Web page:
“I’ve discovered,” claims the haughty voice-over of Uri Aran’s video Harry, 2007, “I can provoke just a bit, but with a certain charm or grace it will go unpunished.” This cheeky brinksmanship runs through the sculptures, drawings and videos in Aran’s exhibition Doctor, Dog, Sandwich [Mother’s Tankstation; 15 September – 30 October, 2010]. Works that are at times trying, dissipated, wilfully obscure or just plain absurd are balanced, or at least slightly reined in, by also being playfully open-ended and gently humorous. Cumulatively, they manage to construct a comprehensive, if unsettling, sort of non-sense. His repeated use of horses, dogs, and cookies throughout the show gives a heavy whiff of adolescence, like one of those innocuous posters of cute puppies found in a girl’s bedroom. But in Aran’s work, it’s as if someone has snuck into the bedroom in the middle of night and replaced the ‘Hang in there!’ words of dainty encouragement on the poster with random gibberish, something like ‘Idiot boat turtle’, leaving us as witnesses to an indefinable crime and with a vague sense of violation.
A pair of desks leave a trail of clues, the wood shavings from repeated holes bored into the furniture scattered on top, alongside chocolate chip cookies, fake eyelashes, a plastic coin and a cat toy, all mired in sticky pools of uneven wood varnish. A small black and white TV, the kind that people used to have on top of their fridge, sits on the desktop of Couldn’t be here, 2010, endlessly repeating the final credits of 1979’s Black Stallion, complete with soaring strings and a boy and his horse frolicking in the sand. These works exude a precise sense of neurotic frustration, an extreme instance of a bored pupil etching their criticisms of school into their desk. There’s a similar sense of mis-firing education coming from the poster Unititled (By), 2010, where a cluster of internet-sourced portraits of people, horses and dogs are seemingly arbitrarily assigned a mode of transport. An earnest-looking Labrador is labelled ‘by boat’; a poodle wearing a beret, ‘by car’; a studio shot of a German Shepherd, ‘by train.’ The careful accumulation of these placements and designations starts to lend each image and item the weight of a cryptic symbolism, but one, you suspect, that might be hollow.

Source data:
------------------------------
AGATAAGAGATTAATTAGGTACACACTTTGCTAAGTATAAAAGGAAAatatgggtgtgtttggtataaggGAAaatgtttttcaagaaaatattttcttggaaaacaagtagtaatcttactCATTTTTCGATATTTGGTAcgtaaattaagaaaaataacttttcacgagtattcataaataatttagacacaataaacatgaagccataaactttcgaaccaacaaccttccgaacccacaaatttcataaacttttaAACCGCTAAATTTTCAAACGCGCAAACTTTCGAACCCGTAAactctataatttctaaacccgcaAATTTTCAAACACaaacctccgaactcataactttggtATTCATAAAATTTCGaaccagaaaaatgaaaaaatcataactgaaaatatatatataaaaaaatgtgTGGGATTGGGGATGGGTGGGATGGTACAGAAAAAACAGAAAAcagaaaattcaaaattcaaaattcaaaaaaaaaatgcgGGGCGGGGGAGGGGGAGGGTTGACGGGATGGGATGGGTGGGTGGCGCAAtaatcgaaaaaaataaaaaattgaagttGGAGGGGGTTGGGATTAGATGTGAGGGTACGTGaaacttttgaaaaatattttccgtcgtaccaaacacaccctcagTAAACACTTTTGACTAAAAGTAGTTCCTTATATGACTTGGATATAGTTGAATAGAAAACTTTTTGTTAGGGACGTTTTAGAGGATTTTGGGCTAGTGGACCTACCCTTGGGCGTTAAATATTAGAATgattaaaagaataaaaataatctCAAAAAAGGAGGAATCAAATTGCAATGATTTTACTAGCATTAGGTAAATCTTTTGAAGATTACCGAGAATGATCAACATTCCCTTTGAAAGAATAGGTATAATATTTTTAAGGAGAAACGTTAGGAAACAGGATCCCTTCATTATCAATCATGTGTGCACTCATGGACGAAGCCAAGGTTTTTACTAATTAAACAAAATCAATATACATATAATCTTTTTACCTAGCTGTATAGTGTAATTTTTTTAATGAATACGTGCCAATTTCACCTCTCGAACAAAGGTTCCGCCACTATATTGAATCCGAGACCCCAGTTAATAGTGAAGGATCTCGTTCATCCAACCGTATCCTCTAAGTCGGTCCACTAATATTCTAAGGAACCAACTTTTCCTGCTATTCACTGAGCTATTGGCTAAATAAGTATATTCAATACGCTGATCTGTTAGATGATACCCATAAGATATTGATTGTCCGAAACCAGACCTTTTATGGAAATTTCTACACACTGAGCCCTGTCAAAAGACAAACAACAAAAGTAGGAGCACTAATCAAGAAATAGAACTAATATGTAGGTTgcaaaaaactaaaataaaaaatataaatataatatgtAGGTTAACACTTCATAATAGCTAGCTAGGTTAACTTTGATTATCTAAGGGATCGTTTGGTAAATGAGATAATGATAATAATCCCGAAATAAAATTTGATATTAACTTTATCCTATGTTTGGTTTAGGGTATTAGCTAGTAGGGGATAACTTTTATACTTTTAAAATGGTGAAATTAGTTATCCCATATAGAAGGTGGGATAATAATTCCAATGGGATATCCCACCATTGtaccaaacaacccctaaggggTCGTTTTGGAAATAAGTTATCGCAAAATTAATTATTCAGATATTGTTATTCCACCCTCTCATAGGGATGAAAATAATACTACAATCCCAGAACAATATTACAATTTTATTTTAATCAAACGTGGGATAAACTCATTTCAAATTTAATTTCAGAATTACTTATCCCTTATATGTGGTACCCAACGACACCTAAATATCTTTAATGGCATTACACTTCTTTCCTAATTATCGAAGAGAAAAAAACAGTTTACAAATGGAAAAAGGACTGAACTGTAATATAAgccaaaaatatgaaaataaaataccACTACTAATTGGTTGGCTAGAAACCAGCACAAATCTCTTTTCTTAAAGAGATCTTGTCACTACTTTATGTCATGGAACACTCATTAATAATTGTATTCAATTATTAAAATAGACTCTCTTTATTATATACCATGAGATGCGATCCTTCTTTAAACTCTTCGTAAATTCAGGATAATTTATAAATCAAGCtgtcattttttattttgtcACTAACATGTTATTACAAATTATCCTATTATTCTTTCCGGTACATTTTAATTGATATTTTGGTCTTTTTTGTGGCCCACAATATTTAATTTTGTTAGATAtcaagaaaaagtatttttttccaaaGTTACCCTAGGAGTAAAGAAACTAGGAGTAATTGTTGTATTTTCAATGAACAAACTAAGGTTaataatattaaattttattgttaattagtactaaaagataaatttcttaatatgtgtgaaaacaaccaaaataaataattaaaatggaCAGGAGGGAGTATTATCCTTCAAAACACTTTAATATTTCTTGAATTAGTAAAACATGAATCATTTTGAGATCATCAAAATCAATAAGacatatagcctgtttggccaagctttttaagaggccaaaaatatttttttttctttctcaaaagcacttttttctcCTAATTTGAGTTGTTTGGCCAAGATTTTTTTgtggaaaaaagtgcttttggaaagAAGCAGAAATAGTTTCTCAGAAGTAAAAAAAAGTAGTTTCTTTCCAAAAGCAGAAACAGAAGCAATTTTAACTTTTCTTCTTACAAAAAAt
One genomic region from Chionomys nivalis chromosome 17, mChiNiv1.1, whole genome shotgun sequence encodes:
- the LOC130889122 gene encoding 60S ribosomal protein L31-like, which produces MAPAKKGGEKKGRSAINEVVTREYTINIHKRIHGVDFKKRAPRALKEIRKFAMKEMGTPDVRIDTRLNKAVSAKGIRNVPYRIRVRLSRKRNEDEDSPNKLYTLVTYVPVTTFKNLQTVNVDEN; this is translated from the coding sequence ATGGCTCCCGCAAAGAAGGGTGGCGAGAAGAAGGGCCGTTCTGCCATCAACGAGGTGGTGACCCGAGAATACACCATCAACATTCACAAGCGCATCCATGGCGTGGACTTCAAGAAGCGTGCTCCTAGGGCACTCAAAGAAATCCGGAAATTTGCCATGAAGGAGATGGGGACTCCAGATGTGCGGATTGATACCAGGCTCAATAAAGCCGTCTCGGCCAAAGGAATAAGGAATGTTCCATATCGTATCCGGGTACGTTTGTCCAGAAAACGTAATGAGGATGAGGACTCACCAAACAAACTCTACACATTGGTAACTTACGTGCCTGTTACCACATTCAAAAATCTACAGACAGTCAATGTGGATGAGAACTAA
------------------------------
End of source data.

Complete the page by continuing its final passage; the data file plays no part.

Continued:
The video The Donut Gang, 2009, is an assemblage of voiced-over rehearsals, easy-listening music, and footage of a girl (in horse-patterned pyjamas, of course) trying out different phrases prompted by the camera operator. It is, as a bold title at the start proclaims, ‘A VIDEO’, while the English-accented narrator stumbles over what sounds like is meant to be a joke: “What’s round, green on the outside, red on the inside, has pips, and is sweet?” There is no punchline, just the implication of one extending from the structure of the question. Likewise, the video doesn’t claim any subject, appearing more as the preparation towards a video, though still occupying its formal structures as simply moving image placed alongside sound. The girl waves at you with the arm of an Elmo toy, with a high-pitched “Hello!,” while the narrator repeats countless times, “We tried to stay awake all night. It was so much fun.” The patterns of sounds from Aran’s other works begin to interject and interrupt: Harry’s narrator incessantly trying out phrases like ‘my love,’ ‘my dear,’ a low grumble from the crying man embracing a dog in Untitled, 2006, all the while the music from Black Stallion placing us in a swirling, never ending melodrama.
Aran’s repetition of phrases, imagery, and cultural idioms has a strange effect; as incidental occurrences, he astutely multiplies them to the frequency so as to be co-incidental, to suggest an apparent structure. But at the same time, like the experience of looking at a word until it becomes unfamiliar, their repetition moves them towards dissolution and meaninglessness. Aran’s structures are hollow, his focus instead to find in their frameworks the exact point of tension that provisionally holds together these disparate elements that are constantly threatening to collapse.
Originally published in Art Papers, Vol. 34 No. 6, November – December 2010.